Often, when buying children’s furniture, you will see manufacturers say that their finishes are “non-toxic.” Unfortunately, this simply means that the finish adheres to some federal safety standards for coatings. However, those standards are not protecting us from VOCs, nor are they protecting us adequately from heavy metals and other harmful substances. In many cases, the federal standards tolerate levels of heavy metals and other known toxins (many of which are carcinogens) that scientists believe are far too high to be safe with repeated exposures. What are VOCs? According to the Environmental Protection Agency’s “Introduction to Indoor Air-Quality,” the term “VOCs” refers to a wide range of chemicals that are emitted as gases from certain solids or liquids.

Io-Crib-from-Kalon-Studios

Many consumer products release VOCs. VOCs are associated with both short- and long-term health problems, and the concentrations of VOCs in the air we breathe (and present on surfaces) is typically higher indoors than it is outdoors. VOCs are emitted from solid furnishings. When it comes to hard furniture like cribs, the levels of VOCs emitted is dependent upon the type of wood and the type of finish. Formaldehyde, a VOC with enormous health-risks is the most talked about VOC when it comes to wood, but there are many others. Although all wood has a small amount of formaldehyde, press-wood (a.k.a., composite, fiberboard, MDF, veneer, OSB, and some types of plywood) is known to release much higher levels of VOCs than natural, solid wood. This is because manufactured wood is largely composed of resins and glues that are teaming with VOCs.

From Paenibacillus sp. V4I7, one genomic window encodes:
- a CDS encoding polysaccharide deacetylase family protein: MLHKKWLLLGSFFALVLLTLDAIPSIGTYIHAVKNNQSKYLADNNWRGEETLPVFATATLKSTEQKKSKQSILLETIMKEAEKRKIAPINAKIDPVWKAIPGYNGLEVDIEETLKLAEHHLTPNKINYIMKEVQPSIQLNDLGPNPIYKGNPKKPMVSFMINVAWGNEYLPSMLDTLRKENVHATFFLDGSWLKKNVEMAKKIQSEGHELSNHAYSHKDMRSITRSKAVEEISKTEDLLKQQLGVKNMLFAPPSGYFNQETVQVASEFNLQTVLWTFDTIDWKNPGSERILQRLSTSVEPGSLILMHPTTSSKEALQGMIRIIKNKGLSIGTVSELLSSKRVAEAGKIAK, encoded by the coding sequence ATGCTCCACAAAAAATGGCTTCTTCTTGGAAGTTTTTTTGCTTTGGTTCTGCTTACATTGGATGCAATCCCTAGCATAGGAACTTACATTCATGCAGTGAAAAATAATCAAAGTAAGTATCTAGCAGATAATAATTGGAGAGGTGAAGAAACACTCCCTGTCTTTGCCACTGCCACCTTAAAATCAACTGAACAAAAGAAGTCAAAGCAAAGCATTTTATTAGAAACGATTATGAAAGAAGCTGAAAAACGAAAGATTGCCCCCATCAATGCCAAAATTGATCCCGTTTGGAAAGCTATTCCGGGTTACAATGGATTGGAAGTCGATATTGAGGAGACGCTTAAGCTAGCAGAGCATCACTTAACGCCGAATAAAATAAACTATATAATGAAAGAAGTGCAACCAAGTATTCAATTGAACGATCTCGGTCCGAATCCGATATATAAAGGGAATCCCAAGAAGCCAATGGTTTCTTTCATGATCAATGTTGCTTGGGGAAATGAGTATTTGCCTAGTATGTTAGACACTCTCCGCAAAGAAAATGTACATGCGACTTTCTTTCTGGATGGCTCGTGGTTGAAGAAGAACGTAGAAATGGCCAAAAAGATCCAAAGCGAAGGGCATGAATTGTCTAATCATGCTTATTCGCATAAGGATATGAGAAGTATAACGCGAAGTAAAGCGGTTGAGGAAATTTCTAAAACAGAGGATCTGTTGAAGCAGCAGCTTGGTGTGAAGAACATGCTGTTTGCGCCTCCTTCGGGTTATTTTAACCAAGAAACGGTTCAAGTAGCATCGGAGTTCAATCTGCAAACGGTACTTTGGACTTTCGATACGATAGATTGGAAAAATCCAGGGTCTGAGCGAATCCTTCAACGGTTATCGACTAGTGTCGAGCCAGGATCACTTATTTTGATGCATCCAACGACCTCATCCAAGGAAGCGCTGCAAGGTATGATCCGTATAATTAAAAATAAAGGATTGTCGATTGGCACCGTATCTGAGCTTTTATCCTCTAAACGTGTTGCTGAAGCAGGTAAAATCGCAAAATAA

Oslo-Convertible-Crib

Another claim manufacturers like to make, in addition to “non-toxic,” is that their finishes are “water-based.” Although water-based is preferable to petroleum-based (petroleum based products are often heavily contaminated with heavy metals), water-based coatings can still contain carcinogens and heavy metals, and emit large amounts of VOCs. When you decide to begin protecting your family from toxins, you will quickly learn that calling manufacturers needs to become a part of your purchases. A family who trusts labels to reveal pros and cons of a product is a family who will be exposed to mountains of poisons. When you call manufacturers to inquire about their finishes, beware of customer service agents who think that their finishes would have to be at least low-VOC or the government would not have allowed them. So we invite you to pay a high attention before you chose the furniture for your new born and kids.